GIPPSLAND POWER v. SANDRINGHAM DRAGONS

Round 3 – 15/03/2020
12:00pm
Morwell Recreation Reserve

With three games on Sunday, the first is a clash between Gippsland Power and Sandringham Dragons at Morwell Recreation Reserve after the game was moved from Churchill. The Power will be well rested after a spirited fight against Geelong Falcons in the opening round and a bye in Round 2. The Dragons on the other hand let slip a real chance in Round 1 with inaccurate kicking to go down to the GWV Rebels, before bouncing back with an impressive win over Bendigo Pioneers last week. Back at home, the Power showed their have a number of strengths through the ruck and in defence, and if they are able to quell the Dragons’ scoring or force them into making mistakes, then they are a real chance of victory. Sandringham impressed last week and have plenty of ball-winning midfielders who step up when required and if they convert their chances inside 50, then they will go a long way to taking home the points in the contest. Matilda Van Berkel was best-on for the Power in their Round 1 win over Geelong Falcons and will look to take advantage against the Dragons. The key for the Power will be to try and win the clearances against an experienced Dragons midfield, as captain Winnie Laing, Alice Burke and Bella Eddey round out a strong starting core. Megan Fitzsimon is the Power’s sole AFL Women’s Academy member, but Grace McRae is another player not afraid of winning contested ball, while Lily-Rose Williamson is a bottom-ager to watch over the coming years. Shanara Notman is a strong overhead mark and will look to chop off any Dragons forward thrusts, while Leyla Berry had a successful return in Round 1 after taking the 2019 season off. Sarah Hartwig has been named on the wing for the second successive week, while Eliza McNamara provides forward pressure inside 50, and key target Abbi Moloney booted three goals in the Dragons win last week and could be one to watch.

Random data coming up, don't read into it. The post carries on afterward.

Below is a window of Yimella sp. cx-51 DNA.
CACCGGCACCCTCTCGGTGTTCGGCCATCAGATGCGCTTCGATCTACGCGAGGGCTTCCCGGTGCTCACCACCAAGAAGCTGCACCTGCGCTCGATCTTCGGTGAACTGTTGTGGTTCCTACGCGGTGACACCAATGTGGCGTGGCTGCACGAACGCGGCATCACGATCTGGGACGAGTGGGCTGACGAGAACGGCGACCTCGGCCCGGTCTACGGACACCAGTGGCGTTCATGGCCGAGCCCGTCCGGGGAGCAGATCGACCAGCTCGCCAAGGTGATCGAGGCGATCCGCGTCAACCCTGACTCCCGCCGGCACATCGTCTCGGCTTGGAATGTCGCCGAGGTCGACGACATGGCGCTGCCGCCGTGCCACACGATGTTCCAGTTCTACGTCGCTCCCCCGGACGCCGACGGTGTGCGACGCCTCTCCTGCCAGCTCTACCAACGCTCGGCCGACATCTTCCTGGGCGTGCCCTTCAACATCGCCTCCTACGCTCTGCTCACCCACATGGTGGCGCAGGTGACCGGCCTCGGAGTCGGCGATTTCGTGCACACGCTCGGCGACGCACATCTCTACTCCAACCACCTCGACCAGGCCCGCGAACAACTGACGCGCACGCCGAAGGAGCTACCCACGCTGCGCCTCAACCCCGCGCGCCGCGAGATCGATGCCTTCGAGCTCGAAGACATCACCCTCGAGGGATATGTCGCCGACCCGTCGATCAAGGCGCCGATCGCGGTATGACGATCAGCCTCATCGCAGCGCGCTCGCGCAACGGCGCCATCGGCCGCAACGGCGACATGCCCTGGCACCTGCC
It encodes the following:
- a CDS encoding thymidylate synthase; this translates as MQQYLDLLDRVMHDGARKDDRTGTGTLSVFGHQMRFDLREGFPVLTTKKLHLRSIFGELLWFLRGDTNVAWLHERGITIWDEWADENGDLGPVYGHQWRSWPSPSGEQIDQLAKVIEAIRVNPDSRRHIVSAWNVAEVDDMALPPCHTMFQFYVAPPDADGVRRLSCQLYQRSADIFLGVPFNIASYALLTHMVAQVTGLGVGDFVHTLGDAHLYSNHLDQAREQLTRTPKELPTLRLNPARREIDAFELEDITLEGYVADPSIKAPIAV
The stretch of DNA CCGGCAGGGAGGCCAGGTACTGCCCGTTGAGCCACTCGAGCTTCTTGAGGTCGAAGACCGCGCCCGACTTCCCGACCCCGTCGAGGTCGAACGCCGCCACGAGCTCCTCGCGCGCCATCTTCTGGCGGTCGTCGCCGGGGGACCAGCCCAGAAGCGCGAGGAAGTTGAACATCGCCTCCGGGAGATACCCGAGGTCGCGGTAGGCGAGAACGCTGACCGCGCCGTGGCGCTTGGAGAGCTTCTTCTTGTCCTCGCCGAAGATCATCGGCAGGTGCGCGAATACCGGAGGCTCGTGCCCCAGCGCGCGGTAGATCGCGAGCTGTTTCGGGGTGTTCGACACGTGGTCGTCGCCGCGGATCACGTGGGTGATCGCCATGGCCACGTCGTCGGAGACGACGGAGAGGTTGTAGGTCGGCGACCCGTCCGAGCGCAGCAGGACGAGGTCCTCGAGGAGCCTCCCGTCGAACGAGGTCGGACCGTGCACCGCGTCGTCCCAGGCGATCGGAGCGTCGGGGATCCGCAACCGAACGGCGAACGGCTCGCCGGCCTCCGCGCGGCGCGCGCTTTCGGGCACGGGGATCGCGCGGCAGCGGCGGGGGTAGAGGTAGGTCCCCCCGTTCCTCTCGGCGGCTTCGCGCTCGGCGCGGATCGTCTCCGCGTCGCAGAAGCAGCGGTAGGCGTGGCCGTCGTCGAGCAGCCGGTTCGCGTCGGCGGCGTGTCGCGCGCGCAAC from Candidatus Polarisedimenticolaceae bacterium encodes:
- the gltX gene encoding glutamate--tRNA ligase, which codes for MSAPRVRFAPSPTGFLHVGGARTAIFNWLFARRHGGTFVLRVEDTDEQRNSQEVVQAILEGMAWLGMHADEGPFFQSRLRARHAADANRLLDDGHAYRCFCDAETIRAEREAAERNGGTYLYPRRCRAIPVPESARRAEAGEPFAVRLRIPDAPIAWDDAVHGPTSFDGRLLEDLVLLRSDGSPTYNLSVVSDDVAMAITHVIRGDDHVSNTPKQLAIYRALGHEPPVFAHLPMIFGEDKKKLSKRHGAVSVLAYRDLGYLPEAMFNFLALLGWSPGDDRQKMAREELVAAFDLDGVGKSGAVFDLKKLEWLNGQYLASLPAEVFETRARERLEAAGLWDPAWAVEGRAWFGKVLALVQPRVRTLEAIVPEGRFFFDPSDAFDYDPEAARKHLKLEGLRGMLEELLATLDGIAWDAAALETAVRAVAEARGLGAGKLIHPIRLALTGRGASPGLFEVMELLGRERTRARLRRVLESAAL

BENDIGO PIONEERS v. CALDER CANNONS

Round 3 – 15/03/2020
1:00pm
Epsom Huntly Reserve

Calder Cannons hits the road to face Bendigo Pioneers from 1pm at Epsom Huntly Reserve on Sunday. Last year’s grand finalists are yet to get a win on the board, but have had a tough draw to open the season, falling to reining premiers Northern Knights, and a vastly improved side, Dandenong Stingrays in the first fortnight. The Pioneers are also yet to taste victory with losses to Western Jets and Sandringham Dragons in the opening couple of rounds. Given the loss of co-captain Brooke Hards for the clash, Bendigo will be up against it taking on a determined Calder side that could well have won its two games had it had a bit more luck. The Pioneers do welcome back Elizabeth Snell into the fold with the midfielder/forward adding some class and skill to the midfield group, while Annabel Strahan has pushed up into the midfield after being a reliable source in the back 50 last week. Tara Slender and Jemma Finning provide good intercept and rebounding capabilities, while Madeline Marks has had an impact through the ruck this season. The Cannons have a strong combination named at the key defensive posts with Kasey Lennox and Tamsin Crook, while Crook is also able to rotate with AFL Women’s National Academy member, Tahlia Gillard who will start forward as both can play at either end. Georgie Prespakis, Laura Cocomello and Jessica Zakkour have all been in good form this season, while Emelia Yassir is a clever forward who can push into that midfield rotation. Calder should breakthrough for its first win, but the Pioneers do have the home ground advantage which counts for something.

EASTERN RANGES v. TASSIE DEVILS

Round 3 – 15/03/2020
1:00pm
Kilsyth Recreation Reserve